Wednesday, September 29, 2010

More updates...

Surgery is over...for the first eye. Some discomfort but nothing to complain about, and when I remove the bandage to put in the prescription eye drops, the difference in the vision between the two eyes is amazing! My left eye looks like I am peering through a brownish-yellow filter, the right eye looks like somebody has over-used the "brightness," "contrast," and "sharpen" filters!!

Here's another installment of the Saga of the Move from Hell House:

Day 3: Moving in

Ah, things just cannot go smoothly for me…why do I keep expecting each problem to be the last? Poor Hubby woke up this morning with his left foot swollen and tender and gouty…now that is a truly painful condition, akin to my broken foot (but more easily resolved). So, he spent the morning in bed and the rest of the day hobbling about dealing with the horde of workmen who descended on the place.

The news is not good: the pool problem is major, serious, and very, very expensive to fix; the electrical problems are potentially a problem, and one of those toilets not only needs to be replaced, the seller knew it was a problem and concealed it from us by trying to glue together the crack in the toilet base!! The good news is, we’ve reported it to the law firm that handled the transfer of the deed and they apparently will be addressing the problem with the seller.

The pool has a “suction leak” which, to fix, necessitates taking up some of the brickwork around the pool and then digging a trench in the lawn back to the pool pump, and replacing the hose that runs from the pump to the pool. This is neither a cheap nor an easy fix, but it must be done. Did the seller really think he could get away with this? In this country, houses are sold voetstoots (FOOT stu its) or “as is.” What some sellers do not seem to understand is that the voetstoots door swings both ways…not only is the buyer obligated to accept the house in the same condition it was in at the time of sale (i.e., the condition it was in at the time the buyer viewed the house), the seller is obligated to deliver the house to the buyer in that same condition. The only exception to the voetstoots is intentionally concealed defects (like a cracked toilet glued together so it didn’t leak during the showing) and electrical faults.

At the time we viewed the house, none of the toilets were leaking…I suspect the seller turned off the water inlets to the toilets because they all leak noisily…had the water inlets been open, only a deaf person could have missed the sound. The pool was pristine and a pure crystalline blue…it is now not only green, but it has a nasty white foam floating on the top of it, a far cry from the beautiful pool we signed up for. But the electrical is a whole other ball of wax, and this one may come back to bite the seller in the butt.

Before transfer can be effected, the seller of a house must provide an electrical clearance certificate. It is a standardized form and a real, bona fide electrician must inspect the electrical system and certify it compliant with the law and codes. Anything that is not compliant must be replaced or repaired before the certificate is issued and transfer is delayed until the certificate is presented to the conveyancing attorneys. The seller of this house held off on getting the certificate until the last possible minute…we suspected it was because he didn’t want to pay occupational rent (once the certificate was in, transfer occurred within 48 hours, and he became our tenant) but now I am wondering if there was more to it than just that.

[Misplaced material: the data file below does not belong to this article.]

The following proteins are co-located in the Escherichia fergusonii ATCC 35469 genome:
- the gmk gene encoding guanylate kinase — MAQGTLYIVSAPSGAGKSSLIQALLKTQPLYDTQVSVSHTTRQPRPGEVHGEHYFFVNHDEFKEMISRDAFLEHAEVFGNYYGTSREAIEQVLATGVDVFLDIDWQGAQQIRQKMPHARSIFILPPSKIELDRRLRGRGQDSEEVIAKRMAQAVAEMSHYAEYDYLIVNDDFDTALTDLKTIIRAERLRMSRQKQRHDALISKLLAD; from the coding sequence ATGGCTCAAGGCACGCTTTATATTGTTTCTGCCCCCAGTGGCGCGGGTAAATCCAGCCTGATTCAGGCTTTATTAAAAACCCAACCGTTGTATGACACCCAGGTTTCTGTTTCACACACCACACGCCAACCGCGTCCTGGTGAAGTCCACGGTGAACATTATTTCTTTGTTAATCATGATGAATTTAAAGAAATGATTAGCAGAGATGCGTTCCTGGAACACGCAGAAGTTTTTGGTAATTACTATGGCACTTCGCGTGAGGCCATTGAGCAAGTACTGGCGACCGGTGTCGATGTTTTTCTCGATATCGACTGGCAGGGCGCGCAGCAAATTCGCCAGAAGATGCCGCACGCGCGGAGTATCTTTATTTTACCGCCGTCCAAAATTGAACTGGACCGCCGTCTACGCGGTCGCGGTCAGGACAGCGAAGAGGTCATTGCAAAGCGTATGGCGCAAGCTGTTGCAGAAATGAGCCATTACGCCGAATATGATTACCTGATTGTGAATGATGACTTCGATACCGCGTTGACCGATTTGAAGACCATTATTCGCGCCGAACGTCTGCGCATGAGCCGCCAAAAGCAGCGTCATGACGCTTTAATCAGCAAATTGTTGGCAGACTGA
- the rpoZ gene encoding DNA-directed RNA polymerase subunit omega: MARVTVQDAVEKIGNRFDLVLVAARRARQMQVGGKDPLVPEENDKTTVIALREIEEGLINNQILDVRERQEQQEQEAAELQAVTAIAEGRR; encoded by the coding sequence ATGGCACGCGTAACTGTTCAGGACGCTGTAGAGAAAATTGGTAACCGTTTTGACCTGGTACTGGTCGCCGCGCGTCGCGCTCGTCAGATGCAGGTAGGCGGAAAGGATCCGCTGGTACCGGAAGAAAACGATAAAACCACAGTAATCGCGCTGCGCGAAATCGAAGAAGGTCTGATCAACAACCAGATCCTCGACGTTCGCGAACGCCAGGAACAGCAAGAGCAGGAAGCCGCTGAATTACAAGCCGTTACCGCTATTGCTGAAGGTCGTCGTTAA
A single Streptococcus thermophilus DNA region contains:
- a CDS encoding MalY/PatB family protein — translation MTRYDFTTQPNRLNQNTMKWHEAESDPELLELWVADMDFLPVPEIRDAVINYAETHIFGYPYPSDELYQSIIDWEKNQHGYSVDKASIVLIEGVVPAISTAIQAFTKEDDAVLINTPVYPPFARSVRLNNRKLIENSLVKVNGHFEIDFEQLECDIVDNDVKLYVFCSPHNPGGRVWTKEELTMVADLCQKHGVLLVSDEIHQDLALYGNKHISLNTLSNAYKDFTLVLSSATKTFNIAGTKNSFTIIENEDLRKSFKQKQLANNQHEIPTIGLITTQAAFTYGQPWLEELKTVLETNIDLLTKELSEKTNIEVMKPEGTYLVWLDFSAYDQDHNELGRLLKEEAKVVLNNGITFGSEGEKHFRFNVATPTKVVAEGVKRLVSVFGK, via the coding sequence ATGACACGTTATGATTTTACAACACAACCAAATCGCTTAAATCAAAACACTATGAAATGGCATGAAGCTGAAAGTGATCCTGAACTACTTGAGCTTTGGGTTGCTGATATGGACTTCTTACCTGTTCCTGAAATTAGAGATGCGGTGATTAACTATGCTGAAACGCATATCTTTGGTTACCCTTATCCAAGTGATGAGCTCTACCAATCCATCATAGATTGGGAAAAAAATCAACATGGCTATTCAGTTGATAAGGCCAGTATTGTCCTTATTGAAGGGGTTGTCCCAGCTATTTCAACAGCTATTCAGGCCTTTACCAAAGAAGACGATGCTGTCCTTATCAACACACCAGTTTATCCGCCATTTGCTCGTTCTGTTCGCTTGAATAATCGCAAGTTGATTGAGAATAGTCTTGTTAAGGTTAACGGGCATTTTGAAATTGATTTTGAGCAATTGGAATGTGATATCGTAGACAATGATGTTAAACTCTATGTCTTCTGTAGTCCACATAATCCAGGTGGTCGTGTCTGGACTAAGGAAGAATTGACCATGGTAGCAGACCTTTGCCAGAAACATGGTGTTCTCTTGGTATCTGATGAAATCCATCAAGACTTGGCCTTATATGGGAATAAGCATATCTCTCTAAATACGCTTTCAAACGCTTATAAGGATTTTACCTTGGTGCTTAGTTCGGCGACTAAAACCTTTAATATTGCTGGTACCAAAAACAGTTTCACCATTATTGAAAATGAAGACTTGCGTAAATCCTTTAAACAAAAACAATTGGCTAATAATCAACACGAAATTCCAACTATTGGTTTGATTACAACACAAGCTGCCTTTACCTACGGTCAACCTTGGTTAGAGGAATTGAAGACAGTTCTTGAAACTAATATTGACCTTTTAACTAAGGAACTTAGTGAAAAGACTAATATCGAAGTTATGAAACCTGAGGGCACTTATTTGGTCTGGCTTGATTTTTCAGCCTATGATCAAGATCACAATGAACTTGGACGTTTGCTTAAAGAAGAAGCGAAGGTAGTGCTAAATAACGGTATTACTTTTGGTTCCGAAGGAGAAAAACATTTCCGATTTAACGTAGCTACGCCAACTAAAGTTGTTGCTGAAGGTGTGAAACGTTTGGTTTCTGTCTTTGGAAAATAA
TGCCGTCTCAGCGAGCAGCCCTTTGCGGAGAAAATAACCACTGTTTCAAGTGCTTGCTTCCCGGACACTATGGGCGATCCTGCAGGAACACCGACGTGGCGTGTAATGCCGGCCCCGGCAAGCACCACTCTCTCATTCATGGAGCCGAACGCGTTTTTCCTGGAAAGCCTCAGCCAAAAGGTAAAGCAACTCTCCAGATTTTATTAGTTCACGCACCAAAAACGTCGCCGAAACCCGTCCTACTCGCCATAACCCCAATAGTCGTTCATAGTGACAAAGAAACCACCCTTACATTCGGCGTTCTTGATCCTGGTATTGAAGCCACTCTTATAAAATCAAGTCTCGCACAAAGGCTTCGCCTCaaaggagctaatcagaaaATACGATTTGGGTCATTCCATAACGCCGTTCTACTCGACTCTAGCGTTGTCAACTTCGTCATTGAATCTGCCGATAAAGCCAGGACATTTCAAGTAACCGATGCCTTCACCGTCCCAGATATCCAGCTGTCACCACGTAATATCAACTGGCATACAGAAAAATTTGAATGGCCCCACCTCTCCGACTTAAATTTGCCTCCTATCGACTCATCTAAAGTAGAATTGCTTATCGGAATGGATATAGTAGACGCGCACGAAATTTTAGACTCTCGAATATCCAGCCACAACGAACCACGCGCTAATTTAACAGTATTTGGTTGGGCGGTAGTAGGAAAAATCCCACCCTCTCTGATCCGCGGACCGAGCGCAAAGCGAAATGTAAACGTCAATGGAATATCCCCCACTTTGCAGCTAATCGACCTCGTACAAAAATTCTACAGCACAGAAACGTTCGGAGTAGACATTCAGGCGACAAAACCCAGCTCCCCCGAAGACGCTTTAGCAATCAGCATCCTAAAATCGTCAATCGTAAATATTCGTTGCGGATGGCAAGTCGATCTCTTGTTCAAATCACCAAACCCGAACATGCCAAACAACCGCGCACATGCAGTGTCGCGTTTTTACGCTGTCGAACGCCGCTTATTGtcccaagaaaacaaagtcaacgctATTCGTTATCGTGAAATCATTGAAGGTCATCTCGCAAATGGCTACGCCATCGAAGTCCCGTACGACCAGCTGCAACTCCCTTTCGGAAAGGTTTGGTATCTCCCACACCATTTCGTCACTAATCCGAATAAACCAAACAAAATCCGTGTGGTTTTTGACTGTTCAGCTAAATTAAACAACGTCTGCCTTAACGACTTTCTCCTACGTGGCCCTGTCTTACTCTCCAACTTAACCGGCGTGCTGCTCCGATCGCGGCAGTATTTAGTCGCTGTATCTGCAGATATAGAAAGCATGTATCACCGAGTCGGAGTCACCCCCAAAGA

Yesterday we had a contractor come in to look at the plumbing and electrical problems. He was the one who discovered the glued toilet but more importantly, he says there is a problem with the electrical certificate: the electrician who issued the certificate obviously did not do what the law requires him to do and he certified the electrical system in this house without knowing if it is in proper operating condition or not. How do we know this? More than half of the light switches in the house do nothing and more than half of the light bulbs in the house are either burnt out or missing…how do you certify the electrical system operational if you flip a switch and it does nothing? How can you certify the electrical system operational if you cannot get a light to turn on?

While the contractor was here, Hubby called the conveyancing attorney and put him on the phone with her. She is not happy with what she heard and told Hubby that the seller was going to have to pay for the fix both to the pool and the electricals. We’ve had to sue a seller after purchase for this kind of shenanigan before and it was neither cheap nor pretty…I guess we’ll have to see what comes up with this one, eh?

The kitchen is almost unpacked. Thandiswe worked her butt off and has done a great job of getting it set up. Tomorrow we go to Makro for the monthly stocking up and we’re going to stop and get some vinyl flooring for her room and some paint so she can put it together. She’s staying in the guest room right now, I can’t expect her to live in a room with a bare cement floor, dirty walls and a leaking toilet…but we’ve got to get her space ready so that the guest room is available at the end of the month when my MIL comes to stay with us while I recuperate from the eye surgery. So, tired as we are, work continues apace…only Thandiswe gets the weekend off!

1 comment:

  1. Glad to hear the surgery went well. Glad to know, too, you are aware of the recourse you have re the sneaky sellers. No wonder they didn't want you on the premises. They must have had the devil's own time keeping everything looking good during their listing time. Just plane creeps. N.


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